Once the New York Yankees were able to sign Hiroki Kuroda to a one-year $15 million contract, the team turned their attention to veteran left-hander Andy Pettitte. Pettitte has now signed for one-year and $12 million with up to $2.5 million in incentives and bonuses. His signing means the Yankees have now filled their rotation for the 2013 season and have the ability to choose between David Phelps and Ivan Nova for the fifth starter role versus having to use both of them or go out to the free agent/trade market to fill a void Pettitte would have left behind had he retired.
This is yet another signing for the Yankees which aids them in the process of lowering payroll for the 2014 season, one in which Pettitte would likely not be a part of barring a change in heart for both he and the team.Andy Pettitte
has agreed to a one-year, $12 million deal with $2.5 million in incentives. (Image: William Perlman/THE STAR-LEDGER via US PRESSWIRE)
Pettitte finished the 2012 season with 12 starts (75.1 innings) and a 5-4 record with a 2.87 ERA (3.48 FIP). He produced an impressive 1.7 fWAR in his minimal time on the mound. He came back to the team in May, taking a one-year $2.5 million deal in the process. His season was disrupted when a line drive off the bat of Casey Kotchman broke his ankle causing him to miss almost three months of the season.
Pettitte found himself striking out more batters per nine innings than he had since the 2004 season (8.24). He established career highs in ground ball percentage (56.3 percent) and the rate in which he left runners on base (80.2 percent).
The rotation of CC Sabathia, Kuroda, Pettitte, Phil Hughes and either Phelps or Nova, positions the Yankees well in the American League East. Michael Pineda could also contribute at some point during the season, though Yankees general manager Brian Cashman has cautioned against relying on Pineda. With Pettitte back in the mix and ready for Spring Training the Yankees will hopefully get 30-plus starts from the southpaw and if he is anything like last season, he’ll provide substantial benefits to the rotation.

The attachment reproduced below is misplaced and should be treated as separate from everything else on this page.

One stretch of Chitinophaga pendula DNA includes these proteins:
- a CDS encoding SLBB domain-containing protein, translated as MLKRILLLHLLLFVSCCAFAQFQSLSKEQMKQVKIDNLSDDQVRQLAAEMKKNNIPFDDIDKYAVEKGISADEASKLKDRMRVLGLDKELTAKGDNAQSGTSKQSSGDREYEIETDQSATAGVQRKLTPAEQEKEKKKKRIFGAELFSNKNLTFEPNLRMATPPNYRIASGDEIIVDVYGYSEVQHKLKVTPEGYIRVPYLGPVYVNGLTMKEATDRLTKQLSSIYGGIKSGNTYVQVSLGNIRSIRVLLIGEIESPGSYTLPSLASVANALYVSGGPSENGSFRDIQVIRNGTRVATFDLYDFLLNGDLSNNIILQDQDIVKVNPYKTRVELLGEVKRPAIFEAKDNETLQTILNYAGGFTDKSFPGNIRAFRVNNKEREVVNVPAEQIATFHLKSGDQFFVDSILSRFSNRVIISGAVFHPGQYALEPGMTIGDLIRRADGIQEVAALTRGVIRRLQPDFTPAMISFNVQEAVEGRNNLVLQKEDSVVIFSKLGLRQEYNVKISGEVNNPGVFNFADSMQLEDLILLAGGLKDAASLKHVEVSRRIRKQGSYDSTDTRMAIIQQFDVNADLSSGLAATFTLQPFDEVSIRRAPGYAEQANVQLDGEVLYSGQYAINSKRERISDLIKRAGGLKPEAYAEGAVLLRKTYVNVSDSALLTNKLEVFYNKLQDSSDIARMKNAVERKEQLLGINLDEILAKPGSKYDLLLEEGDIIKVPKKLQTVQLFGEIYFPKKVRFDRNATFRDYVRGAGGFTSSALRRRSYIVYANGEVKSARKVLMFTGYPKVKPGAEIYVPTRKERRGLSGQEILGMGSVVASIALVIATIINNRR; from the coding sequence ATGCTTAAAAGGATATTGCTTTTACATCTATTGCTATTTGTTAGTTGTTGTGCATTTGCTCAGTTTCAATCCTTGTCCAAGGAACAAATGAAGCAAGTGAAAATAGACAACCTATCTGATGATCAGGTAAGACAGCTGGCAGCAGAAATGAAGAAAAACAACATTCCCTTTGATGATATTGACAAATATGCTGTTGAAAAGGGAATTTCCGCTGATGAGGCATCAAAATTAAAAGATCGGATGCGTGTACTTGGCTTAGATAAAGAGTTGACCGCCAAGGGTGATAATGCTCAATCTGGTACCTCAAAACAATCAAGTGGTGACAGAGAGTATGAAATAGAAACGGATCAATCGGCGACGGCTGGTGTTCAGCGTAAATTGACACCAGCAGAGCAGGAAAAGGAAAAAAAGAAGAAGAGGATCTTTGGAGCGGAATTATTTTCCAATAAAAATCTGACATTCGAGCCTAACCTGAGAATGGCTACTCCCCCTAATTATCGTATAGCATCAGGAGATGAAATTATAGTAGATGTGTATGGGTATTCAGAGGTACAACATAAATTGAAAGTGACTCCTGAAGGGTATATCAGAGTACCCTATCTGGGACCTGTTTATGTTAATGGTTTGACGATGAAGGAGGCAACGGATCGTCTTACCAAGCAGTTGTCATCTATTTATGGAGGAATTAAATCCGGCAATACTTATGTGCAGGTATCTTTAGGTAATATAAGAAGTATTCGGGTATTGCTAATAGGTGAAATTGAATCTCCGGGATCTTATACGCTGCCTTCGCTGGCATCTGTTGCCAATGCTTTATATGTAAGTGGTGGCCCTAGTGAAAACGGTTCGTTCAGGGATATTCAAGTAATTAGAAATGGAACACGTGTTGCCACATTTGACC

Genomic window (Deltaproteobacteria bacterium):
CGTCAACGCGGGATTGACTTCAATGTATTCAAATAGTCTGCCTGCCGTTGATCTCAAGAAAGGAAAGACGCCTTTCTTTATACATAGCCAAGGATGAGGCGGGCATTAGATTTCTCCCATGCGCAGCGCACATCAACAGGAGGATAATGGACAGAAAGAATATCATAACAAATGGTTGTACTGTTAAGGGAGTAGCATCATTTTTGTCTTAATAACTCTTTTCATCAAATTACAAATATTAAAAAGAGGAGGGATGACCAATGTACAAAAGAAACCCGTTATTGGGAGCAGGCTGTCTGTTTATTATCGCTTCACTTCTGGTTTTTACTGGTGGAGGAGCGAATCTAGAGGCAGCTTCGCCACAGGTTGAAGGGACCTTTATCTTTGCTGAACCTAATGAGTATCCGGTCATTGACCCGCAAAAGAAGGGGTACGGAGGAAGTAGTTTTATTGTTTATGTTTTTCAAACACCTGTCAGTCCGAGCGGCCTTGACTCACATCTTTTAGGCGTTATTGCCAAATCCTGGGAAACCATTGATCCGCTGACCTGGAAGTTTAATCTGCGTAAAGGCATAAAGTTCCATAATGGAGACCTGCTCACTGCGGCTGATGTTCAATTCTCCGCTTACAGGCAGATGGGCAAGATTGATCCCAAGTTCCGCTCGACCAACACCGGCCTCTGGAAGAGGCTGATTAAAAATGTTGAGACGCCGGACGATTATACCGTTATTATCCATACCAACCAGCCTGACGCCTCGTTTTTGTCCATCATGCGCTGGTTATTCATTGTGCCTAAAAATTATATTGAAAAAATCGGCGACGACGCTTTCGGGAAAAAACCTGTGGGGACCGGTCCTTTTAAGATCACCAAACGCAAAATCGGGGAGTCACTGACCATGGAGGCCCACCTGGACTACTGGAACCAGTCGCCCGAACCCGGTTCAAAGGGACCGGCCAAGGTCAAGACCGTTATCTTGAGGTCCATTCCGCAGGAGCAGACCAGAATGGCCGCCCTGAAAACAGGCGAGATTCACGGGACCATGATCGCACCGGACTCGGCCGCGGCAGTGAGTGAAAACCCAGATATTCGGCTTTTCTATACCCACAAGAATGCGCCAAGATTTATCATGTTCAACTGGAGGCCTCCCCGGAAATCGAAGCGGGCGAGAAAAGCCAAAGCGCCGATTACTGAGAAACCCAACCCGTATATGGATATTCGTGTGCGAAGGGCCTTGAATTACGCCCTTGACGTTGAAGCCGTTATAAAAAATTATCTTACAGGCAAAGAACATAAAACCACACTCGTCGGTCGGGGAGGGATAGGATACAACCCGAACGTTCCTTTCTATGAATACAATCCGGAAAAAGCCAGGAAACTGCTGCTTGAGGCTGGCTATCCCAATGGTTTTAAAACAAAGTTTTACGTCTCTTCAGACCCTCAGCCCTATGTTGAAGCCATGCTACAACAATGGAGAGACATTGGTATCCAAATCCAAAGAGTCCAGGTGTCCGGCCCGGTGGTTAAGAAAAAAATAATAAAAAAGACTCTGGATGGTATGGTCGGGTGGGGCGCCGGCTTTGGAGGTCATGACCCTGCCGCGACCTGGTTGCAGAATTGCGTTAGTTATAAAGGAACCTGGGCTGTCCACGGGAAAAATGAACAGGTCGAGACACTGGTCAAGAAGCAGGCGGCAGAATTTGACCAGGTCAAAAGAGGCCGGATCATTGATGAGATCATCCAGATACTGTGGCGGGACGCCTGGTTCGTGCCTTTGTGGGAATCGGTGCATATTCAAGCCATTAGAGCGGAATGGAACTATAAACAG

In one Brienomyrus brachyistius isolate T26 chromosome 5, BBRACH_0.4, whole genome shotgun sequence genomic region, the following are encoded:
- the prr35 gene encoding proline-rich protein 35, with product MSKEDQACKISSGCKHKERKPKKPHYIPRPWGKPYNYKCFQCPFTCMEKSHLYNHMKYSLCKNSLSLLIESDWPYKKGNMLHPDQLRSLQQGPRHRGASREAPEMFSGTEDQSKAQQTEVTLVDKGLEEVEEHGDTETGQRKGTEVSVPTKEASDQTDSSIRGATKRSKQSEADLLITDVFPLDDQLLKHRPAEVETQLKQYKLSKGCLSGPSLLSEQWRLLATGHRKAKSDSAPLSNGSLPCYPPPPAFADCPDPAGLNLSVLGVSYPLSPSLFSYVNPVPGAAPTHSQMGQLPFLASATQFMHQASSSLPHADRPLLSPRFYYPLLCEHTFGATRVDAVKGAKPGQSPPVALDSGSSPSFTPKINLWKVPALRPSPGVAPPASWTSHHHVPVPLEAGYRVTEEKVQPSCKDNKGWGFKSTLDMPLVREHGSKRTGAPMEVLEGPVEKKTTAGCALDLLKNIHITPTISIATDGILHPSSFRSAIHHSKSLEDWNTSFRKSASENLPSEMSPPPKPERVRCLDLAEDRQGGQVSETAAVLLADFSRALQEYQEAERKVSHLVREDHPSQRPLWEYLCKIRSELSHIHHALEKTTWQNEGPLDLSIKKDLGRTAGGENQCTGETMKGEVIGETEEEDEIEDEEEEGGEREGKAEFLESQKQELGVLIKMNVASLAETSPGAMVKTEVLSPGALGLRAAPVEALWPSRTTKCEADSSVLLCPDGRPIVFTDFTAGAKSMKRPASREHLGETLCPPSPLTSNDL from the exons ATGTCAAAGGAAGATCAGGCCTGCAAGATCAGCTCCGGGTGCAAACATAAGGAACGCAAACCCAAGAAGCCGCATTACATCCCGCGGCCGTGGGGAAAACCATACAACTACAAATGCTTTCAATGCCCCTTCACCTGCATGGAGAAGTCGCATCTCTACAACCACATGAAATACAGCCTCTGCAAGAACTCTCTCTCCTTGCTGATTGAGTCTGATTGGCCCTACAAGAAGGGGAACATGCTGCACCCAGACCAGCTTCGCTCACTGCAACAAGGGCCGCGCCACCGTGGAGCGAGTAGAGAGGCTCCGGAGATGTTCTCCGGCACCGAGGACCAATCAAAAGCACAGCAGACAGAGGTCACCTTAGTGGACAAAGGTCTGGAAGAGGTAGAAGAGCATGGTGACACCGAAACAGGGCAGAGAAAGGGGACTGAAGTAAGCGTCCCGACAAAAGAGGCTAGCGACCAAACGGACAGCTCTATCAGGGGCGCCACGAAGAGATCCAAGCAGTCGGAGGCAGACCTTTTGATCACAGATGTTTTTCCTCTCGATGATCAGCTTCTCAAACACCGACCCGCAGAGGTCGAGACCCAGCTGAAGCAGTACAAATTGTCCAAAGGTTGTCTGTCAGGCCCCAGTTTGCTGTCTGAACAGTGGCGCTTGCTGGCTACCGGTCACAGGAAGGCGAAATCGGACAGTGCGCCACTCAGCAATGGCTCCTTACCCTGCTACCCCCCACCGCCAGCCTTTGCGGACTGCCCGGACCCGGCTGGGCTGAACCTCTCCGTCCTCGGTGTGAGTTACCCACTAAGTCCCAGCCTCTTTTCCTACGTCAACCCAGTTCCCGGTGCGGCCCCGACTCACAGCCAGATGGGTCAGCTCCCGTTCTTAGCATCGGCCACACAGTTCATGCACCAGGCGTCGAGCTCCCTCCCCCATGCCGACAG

As for Pettitte’s salary, it works out well for the Yankees in the short and long term. Pettitte provides a very reasonable deal should he remotely be the pitcher he was in 2010 or 2012. The one-year term allows the Yankees to go cheaper in 2014 on the assumption that Pettitte will be pitching his final season in 2013.
In order to create breakeven value for the contract amount Pettitte will have to turn in a season worth approximately 2.4 WAR, if 1-WAR is valued at $5 million (which is slightly high but easier to round). If Pettitte reaches his incentive marks he would have to contribute a 2.9 WAR. In 2012, Pettitte recorded 1.7 WAR in just 12 starts so the likelihood of Pettitte adding just 0.7 – 1.2 WAR in 18 or so more starts is very good barring injury.
That is where the risk lies with Pettitte. He is not getting any younger so ailments he suffers will possibly take longer to heal or could threaten his season depending on the ailment. But, Pettitte has the added benefit this season of being a part of Spring Training and it is said that he has already begun his offseason throwing program. In all, the deal is a good one for the Yankees and they will now turn their attention to Mariano Rivera in hopes of entering the Winter Meetings with their top salaries settled.